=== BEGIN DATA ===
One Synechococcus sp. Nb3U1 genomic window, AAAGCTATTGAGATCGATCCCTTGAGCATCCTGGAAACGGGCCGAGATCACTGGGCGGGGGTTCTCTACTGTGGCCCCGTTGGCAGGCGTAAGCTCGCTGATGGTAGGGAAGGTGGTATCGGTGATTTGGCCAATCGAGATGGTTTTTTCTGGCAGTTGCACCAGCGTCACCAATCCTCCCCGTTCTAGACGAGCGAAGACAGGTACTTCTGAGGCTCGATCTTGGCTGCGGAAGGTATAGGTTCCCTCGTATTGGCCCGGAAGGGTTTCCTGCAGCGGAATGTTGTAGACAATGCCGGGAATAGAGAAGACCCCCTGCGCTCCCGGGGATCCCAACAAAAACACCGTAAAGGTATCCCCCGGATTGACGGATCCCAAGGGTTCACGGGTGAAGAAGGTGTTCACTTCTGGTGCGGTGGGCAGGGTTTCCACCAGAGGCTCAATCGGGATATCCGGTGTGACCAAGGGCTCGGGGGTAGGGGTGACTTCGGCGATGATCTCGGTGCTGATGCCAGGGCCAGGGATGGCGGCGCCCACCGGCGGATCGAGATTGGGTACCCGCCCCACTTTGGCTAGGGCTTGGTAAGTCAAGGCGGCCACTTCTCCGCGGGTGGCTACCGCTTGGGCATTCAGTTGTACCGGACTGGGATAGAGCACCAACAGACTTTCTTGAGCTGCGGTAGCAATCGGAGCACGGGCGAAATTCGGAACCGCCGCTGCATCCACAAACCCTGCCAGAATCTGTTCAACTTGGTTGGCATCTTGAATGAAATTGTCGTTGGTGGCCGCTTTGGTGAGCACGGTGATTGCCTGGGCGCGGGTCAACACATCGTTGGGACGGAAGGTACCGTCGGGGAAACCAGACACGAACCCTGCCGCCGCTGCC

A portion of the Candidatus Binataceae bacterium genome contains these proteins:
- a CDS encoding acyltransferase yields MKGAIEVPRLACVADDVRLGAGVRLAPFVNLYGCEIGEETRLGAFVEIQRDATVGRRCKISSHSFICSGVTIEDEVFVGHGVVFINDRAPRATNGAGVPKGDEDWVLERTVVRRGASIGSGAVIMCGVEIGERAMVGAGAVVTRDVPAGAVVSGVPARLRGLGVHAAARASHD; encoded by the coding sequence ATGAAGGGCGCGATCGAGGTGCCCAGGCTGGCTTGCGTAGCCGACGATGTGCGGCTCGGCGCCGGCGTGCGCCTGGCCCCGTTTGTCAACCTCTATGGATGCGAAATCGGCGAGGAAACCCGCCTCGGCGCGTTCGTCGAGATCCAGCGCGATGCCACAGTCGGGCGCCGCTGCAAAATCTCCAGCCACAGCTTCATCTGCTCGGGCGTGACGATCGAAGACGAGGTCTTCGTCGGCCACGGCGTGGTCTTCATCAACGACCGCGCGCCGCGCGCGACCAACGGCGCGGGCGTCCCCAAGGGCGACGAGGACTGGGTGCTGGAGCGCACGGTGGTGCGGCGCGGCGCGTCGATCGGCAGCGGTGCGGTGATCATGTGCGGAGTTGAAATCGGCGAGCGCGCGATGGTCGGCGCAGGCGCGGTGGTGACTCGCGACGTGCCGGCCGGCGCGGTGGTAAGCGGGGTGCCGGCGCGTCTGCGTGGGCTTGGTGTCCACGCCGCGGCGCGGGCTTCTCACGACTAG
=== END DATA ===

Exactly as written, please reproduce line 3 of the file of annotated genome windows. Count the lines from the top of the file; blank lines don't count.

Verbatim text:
- a CDS encoding acyltransferase yields MKGAIEVPRLACVADDVRLGAGVRLAPFVNLYGCEIGEETRLGAFVEIQRDATVGRRCKISSHSFICSGVTIEDEVFVGHGVVFINDRAPRATNGAGVPKGDEDWVLERTVVRRGASIGSGAVIMCGVEIGERAMVGAGAVVTRDVPAGAVVSGVPARLRGLGVHAAARASHD; encoded by the coding sequence ATGAAGGGCGCGATCGAGGTGCCCAGGCTGGCTTGCGTAGCCGACGATGTGCGGCTCGGCGCCGGCGTGCGCCTGGCCCCGTTTGTCAACCTCTATGGATGCGAAATCGGCGAGGAAACCCGCCTCGGCGCGTTCGTCGAGATCCAGCGCGATGCCACAGTCGGGCGCCGCTGCAAAATCTCCAGCCACAGCTTCATCTGCTCGGGCGTGACGATCGAAGACGAGGTCTTCGTCGGCCACGGCGTGGTCTTCATCAACGACCGCGCGCCGCGCGCGACCAACGGCGCGGGCGTCCCCAAGGGCGACGAGGACTGGGTGCTGGAGCGCACGGTGGTGCGGCGCGGCGCGTCGATCGGCAGCGGTGCGGTGATCATGTGCGGAGTTGAAATCGGCGAGCGCGCGATGGTCGGCGCAGGCGCGGTGGTGACTCGCGACGTGCCGGCCGGCGCGGTGGTAAGCGGGGTGCCGGCGCGTCTGCGTGGGCTTGGTGTCCACGCCGCGGCGCGGGCTTCTCACGACTAG